The Quarryman’s Bride by Tracie Peterson

As the second book in the Land of Shining Water series by Tracie Peterson, The Quarryman’s Bride caught my attention immediately in chapter 1. It was one of those books that I wish I could sit down and read from start to finish.  The Land of Shining water series focuses on settlers in Minnesota during the late 1800’s just before the turn of the century.

The first book in the series, The Icecutter’s Daughter, was full of action and intrigue. In contrast, The Quarryman’s Bride, focuses on main character Emmalyne Knox’s internal struggles to be a good daughter despite her hard family circumstances, and shattered disappointments. But, don’t anticipate a boring read because Peterson is a gifted storyteller that shows us the hearts’ of her characters while cleverly introducing us to Minnesota’s spirited pioneers.

At age seventeen, Emmalyne Knox was almost a bride to her childhood sweetheart Tavin. When disaster kills her two sisters, Emmalyne’s mother retreats into depression to deal with her loss, while her father, already a harden man, becomes bitterly angry. In his anger Luthias severs his daughter’s engagement and leaves the area with his family. But fate and a good job cause the Know family to return to St. Cloud a decade later.

Although older now, Emmalyne returns to her place of disappointed hopes, to learn that Tavin has also returned, but he is not the same loveable Tavin she knew. Instead, he is embittered and angry, much like her father. In her despair, and with the help of a caring friend, Emmalyne turns to God and finds hope for herself and her family, despite her hard life.

Once again Tracie Peterson deftly shares the struggles of the human heart through her characters and shows us how hope in God can change our hearts and maybe even our lives. The Quarryman’s Bride is a poignant story of love and loss and healing.

Bethany House Publishing sent me a complimentary copy of The Quarryman’s Bride by Tracie Peterson to review.


Adoring Addie by Leslie Gould

As devoted reader of Amish fiction, Adoring Addie was the first book I’ve read by Leslie Gould. While Gould’s approach to Amish fiction does not carry the personal acquaintance with the Amish that Beverly Lewis has because of her mother’s background, her approach into a fictional Amish community in Lancaster County Pennsylvania was believable and obviously well researched.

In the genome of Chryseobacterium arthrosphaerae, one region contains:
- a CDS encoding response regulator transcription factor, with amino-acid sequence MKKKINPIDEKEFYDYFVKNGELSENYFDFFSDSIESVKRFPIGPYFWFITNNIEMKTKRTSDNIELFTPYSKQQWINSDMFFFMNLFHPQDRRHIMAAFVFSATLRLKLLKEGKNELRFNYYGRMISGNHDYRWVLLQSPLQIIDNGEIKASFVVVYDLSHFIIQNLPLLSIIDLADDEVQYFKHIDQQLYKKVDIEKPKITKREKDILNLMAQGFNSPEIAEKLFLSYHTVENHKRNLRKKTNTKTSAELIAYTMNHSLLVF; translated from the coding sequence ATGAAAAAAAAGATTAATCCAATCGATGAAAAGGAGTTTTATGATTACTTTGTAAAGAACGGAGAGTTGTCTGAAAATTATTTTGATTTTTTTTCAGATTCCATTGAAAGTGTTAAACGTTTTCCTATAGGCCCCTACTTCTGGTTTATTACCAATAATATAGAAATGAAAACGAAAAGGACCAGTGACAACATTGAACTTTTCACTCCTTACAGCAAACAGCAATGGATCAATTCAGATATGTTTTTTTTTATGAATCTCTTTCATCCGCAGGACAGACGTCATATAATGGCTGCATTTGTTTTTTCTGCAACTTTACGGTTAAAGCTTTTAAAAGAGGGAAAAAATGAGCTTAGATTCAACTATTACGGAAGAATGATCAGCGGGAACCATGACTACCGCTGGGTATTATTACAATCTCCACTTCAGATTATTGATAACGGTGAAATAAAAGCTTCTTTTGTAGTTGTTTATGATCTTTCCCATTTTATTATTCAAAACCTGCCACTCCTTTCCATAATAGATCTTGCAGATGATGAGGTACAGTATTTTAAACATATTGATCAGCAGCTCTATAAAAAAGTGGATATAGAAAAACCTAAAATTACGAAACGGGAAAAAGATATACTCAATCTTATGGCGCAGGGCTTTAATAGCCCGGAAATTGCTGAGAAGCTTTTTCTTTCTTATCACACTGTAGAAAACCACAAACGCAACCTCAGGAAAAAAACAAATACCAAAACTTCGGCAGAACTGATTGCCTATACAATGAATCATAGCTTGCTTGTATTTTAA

Through her narrative, Addie effectively introduces us to her Amish family and relatives and her relationships and struggles with the people she is close to. Addie’s story is about loyalty, heartache, and resilient hope in family, even when they deeply disappoint.

As the dutiful daughter, Addie works hard to keep her dysfunctional Amish family in favor with neighbors and relatives.  Along the way, Addie falls for Jonathan Mosier, a young Amish man new to her community, but not new to hardened grievances between Addie’s family and neighbors.

As Addie works through her family relationships and setbacks, we see a glimpse into an Amish community that struggles with the same private problems as other people: intolerance, drinking, rebellion, and depression. I did think that Gould’s use of drinking with the character Timothy a bit excessive. While Addie was definitely not a Pollyanna character, I like how Addie so willingly gave everyone the benefit of the doubt. Even Phillip, the self-proclaimed narcissist, who contributed much to Addie’s problems, was not beyond Addie’s good will.

Gould’s well written narrative invites us into Addie’s Amish world while working a plot of real life action and painful mysteries from seemingly routine and everyday events. I was interested in Addie’s story by chapter 3 and somewhere along the way I couldn’t stop reading the book until I learned the outcome for Addie and Jonathon.  I’ll be looking for a copy of Courting Cate, Book 1 in The Courtships of Lancaster County, to get current with Gould’s series.  And I look forward to reading Gould’s next Amish novel.

Bethany House Publishing sent me a complimentary copy of Adoring Addie by Leslie Gould to review.